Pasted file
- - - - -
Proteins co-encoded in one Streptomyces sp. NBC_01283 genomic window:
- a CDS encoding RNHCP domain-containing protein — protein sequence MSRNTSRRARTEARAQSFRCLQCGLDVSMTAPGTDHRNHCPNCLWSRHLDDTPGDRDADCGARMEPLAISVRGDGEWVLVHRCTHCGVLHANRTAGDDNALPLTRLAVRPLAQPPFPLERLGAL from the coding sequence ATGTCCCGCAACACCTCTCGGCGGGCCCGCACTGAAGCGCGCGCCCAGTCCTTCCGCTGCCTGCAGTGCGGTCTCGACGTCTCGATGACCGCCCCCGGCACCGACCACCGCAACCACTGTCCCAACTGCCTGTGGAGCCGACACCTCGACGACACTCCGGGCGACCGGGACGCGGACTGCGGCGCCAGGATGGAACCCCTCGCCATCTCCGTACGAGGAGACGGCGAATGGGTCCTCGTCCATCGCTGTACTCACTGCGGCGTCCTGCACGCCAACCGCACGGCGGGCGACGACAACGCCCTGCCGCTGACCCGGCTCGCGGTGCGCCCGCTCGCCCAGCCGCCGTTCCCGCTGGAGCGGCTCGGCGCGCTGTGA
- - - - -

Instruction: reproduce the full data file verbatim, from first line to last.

Proteins co-encoded in one Streptomyces sp. NBC_01283 genomic window:
- a CDS encoding RNHCP domain-containing protein — protein sequence MSRNTSRRARTEARAQSFRCLQCGLDVSMTAPGTDHRNHCPNCLWSRHLDDTPGDRDADCGARMEPLAISVRGDGEWVLVHRCTHCGVLHANRTAGDDNALPLTRLAVRPLAQPPFPLERLGAL from the coding sequence ATGTCCCGCAACACCTCTCGGCGGGCCCGCACTGAAGCGCGCGCCCAGTCCTTCCGCTGCCTGCAGTGCGGTCTCGACGTCTCGATGACCGCCCCCGGCACCGACCACCGCAACCACTGTCCCAACTGCCTGTGGAGCCGACACCTCGACGACACTCCGGGCGACCGGGACGCGGACTGCGGCGCCAGGATGGAACCCCTCGCCATCTCCGTACGAGGAGACGGCGAATGGGTCCTCGTCCATCGCTGTACTCACTGCGGCGTCCTGCACGCCAACCGCACGGCGGGCGACGACAACGCCCTGCCGCTGACCCGGCTCGCGGTGCGCCCGCTCGCCCAGCCGCCGTTCCCGCTGGAGCGGCTCGGCGCGCTGTGA